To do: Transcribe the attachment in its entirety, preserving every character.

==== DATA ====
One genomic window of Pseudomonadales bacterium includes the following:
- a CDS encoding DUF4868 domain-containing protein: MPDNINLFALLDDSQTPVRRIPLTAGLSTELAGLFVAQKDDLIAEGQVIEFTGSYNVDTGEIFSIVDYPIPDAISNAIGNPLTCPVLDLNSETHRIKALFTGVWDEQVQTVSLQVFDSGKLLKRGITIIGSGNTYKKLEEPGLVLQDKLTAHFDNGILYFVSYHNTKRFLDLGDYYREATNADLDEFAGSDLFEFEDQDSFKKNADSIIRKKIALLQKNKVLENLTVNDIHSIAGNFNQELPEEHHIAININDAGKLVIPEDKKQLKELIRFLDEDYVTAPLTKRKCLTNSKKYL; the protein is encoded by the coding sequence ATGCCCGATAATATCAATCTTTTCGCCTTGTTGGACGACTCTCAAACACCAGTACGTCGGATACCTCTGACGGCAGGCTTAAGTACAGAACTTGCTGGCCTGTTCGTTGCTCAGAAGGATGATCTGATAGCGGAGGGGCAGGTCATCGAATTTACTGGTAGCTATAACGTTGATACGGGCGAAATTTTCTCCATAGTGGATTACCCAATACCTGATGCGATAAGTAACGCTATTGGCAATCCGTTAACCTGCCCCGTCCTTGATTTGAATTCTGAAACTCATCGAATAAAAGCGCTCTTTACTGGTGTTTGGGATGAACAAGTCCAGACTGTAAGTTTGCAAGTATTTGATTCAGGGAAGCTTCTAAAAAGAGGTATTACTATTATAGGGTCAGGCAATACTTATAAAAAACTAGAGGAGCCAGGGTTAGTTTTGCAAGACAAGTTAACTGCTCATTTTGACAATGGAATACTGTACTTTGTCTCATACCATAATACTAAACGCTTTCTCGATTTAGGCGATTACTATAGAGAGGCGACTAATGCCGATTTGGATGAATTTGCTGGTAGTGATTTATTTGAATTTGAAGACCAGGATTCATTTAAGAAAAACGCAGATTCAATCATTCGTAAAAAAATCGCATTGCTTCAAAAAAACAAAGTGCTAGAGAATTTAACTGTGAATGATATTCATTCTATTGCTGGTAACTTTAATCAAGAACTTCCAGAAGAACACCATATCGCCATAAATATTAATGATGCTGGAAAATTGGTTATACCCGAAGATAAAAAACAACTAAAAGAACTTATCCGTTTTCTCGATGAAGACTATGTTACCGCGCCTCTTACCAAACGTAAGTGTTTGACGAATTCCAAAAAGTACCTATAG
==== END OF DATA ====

One genomic window of Pseudomonadales bacterium includes the following:
- a CDS encoding DUF4868 domain-containing protein: MPDNINLFALLDDSQTPVRRIPLTAGLSTELAGLFVAQKDDLIAEGQVIEFTGSYNVDTGEIFSIVDYPIPDAISNAIGNPLTCPVLDLNSETHRIKALFTGVWDEQVQTVSLQVFDSGKLLKRGITIIGSGNTYKKLEEPGLVLQDKLTAHFDNGILYFVSYHNTKRFLDLGDYYREATNADLDEFAGSDLFEFEDQDSFKKNADSIIRKKIALLQKNKVLENLTVNDIHSIAGNFNQELPEEHHIAININDAGKLVIPEDKKQLKELIRFLDEDYVTAPLTKRKCLTNSKKYL; the protein is encoded by the coding sequence ATGCCCGATAATATCAATCTTTTCGCCTTGTTGGACGACTCTCAAACACCAGTACGTCGGATACCTCTGACGGCAGGCTTAAGTACAGAACTTGCTGGCCTGTTCGTTGCTCAGAAGGATGATCTGATAGCGGAGGGGCAGGTCATCGAATTTACTGGTAGCTATAACGTTGATACGGGCGAAATTTTCTCCATAGTGGATTACCCAATACCTGATGCGATAAGTAACGCTATTGGCAATCCGTTAACCTGCCCCGTCCTTGATTTGAATTCTGAAACTCATCGAATAAAAGCGCTCTTTACTGGTGTTTGGGATGAACAAGTCCAGACTGTAAGTTTGCAAGTATTTGATTCAGGGAAGCTTCTAAAAAGAGGTATTACTATTATAGGGTCAGGCAATACTTATAAAAAACTAGAGGAGCCAGGGTTAGTTTTGCAAGACAAGTTAACTGCTCATTTTGACAATGGAATACTGTACTTTGTCTCATACCATAATACTAAACGCTTTCTCGATTTAGGCGATTACTATAGAGAGGCGACTAATGCCGATTTGGATGAATTTGCTGGTAGTGATTTATTTGAATTTGAAGACCAGGATTCATTTAAGAAAAACGCAGATTCAATCATTCGTAAAAAAATCGCATTGCTTCAAAAAAACAAAGTGCTAGAGAATTTAACTGTGAATGATATTCATTCTATTGCTGGTAACTTTAATCAAGAACTTCCAGAAGAACACCATATCGCCATAAATATTAATGATGCTGGAAAATTGGTTATACCCGAAGATAAAAAACAACTAAAAGAACTTATCCGTTTTCTCGATGAAGACTATGTTACCGCGCCTCTTACCAAACGTAAGTGTTTGACGAATTCCAAAAAGTACCTATAG